What I like most about Sara Eliza Johnson's work in Bone Map is its sense of constant travel. I never feel like she is stopping to explain her images or ideas, she's just showing you this beautiful short film she made. And you can watch it as many times as you'd like (the book is in your hands, after all) but she's only going to tell you about it once, and she's not going to answer any of your questions.
What I Remember As Panicked
Sitting in the fort your parents built for your
younger dying brother You pluck
a caterpillar from the tree Squish
it between your fingers and rub
the smear of its was down my face
A moth probably
unrelated flies to a tree
we can't reach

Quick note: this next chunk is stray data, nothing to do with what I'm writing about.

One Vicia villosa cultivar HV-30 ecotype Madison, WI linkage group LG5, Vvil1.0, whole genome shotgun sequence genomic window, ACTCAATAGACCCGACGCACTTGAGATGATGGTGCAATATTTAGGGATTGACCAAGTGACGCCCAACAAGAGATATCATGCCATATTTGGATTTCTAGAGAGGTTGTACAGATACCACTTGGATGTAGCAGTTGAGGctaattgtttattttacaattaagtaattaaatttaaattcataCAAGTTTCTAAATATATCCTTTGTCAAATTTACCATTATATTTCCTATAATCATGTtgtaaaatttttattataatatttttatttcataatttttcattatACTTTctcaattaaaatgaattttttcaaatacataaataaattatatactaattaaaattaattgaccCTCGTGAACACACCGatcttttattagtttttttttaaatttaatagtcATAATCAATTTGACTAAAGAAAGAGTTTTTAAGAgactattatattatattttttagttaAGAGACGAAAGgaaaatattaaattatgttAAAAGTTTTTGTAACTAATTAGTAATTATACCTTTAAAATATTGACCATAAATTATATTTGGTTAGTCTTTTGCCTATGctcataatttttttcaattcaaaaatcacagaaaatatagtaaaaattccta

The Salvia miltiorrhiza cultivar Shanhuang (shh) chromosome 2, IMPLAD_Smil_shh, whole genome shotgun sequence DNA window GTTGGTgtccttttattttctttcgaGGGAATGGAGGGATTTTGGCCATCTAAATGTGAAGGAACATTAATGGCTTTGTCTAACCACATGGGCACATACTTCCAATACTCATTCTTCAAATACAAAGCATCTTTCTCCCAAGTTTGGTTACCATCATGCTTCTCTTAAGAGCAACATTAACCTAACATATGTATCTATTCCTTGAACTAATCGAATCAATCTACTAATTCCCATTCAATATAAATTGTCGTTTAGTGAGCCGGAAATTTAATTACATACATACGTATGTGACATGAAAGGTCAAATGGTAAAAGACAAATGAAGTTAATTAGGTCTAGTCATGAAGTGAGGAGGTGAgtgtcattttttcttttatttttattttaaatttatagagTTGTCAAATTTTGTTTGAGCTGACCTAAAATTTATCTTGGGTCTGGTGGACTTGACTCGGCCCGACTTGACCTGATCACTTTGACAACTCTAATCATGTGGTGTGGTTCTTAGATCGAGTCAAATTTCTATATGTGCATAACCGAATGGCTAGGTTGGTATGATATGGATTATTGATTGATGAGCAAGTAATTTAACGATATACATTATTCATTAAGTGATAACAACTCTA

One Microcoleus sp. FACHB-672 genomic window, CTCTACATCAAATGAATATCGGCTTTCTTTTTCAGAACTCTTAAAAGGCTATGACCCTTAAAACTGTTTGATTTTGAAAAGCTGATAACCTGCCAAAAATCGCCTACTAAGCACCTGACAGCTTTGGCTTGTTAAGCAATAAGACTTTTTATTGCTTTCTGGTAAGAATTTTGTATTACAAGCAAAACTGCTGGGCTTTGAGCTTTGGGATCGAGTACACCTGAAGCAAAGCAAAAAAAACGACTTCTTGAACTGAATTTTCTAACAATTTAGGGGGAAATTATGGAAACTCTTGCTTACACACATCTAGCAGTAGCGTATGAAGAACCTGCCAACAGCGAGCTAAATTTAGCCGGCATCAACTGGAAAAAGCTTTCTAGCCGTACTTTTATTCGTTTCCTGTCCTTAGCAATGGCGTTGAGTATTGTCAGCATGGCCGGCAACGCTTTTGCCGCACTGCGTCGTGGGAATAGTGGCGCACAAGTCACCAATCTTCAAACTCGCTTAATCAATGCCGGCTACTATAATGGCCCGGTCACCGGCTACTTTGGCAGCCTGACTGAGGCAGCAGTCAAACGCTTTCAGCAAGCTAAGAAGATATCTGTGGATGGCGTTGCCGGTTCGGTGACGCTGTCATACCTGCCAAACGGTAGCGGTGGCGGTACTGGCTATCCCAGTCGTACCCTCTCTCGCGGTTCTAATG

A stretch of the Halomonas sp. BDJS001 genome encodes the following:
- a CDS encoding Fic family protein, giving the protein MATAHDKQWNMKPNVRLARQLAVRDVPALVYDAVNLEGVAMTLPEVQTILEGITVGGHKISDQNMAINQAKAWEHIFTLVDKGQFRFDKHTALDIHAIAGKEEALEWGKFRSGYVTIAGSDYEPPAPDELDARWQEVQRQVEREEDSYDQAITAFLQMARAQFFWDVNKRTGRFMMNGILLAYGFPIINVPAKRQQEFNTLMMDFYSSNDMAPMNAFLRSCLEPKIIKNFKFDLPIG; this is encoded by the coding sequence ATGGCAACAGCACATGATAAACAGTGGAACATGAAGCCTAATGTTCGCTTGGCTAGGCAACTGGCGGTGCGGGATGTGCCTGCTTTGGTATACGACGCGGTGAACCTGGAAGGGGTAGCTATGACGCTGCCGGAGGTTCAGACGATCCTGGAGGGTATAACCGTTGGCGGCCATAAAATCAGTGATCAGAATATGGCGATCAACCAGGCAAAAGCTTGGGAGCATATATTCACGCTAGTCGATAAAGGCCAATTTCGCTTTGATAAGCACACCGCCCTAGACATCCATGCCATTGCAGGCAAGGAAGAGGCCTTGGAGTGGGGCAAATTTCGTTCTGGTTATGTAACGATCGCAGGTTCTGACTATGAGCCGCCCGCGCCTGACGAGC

It flies what i remember as
panicked But is just
the way moths fly
Your dog will eat
it or its progeny
He being a conoisseuir of injured
bugs and children
He will feast on your brother's arm
That he does not kill him is a fit of magic
Your father the unwilling
volunteer from the audience
will make your dog disappear
from our neighborhood
to the house of an aunt you will never meet
From Cassandra: here's the poem i wrote in response to sara eliza johnson's bone map, a book i really loved and NOT just because it had many deer in it.
in the dream
Cassandra de Alba
the horses run without their hides,
tail and mane fused to muscle,
eyes rolling and strange
in red tapered heads.
dust from their hooves glimmers
in the ghost of sunlight
and doesn’t settle, only multiplies,
a cloud of choking gold shimmer
out of which Columbia strides,
her white dress immaculate,
eyes fixed ahead
like a declaration of war.
under her feet, the skinless horses
like an undammed river
and under theirs,
the country’s splintering bones.
An ongoing conversation between writers and the text that they're reading.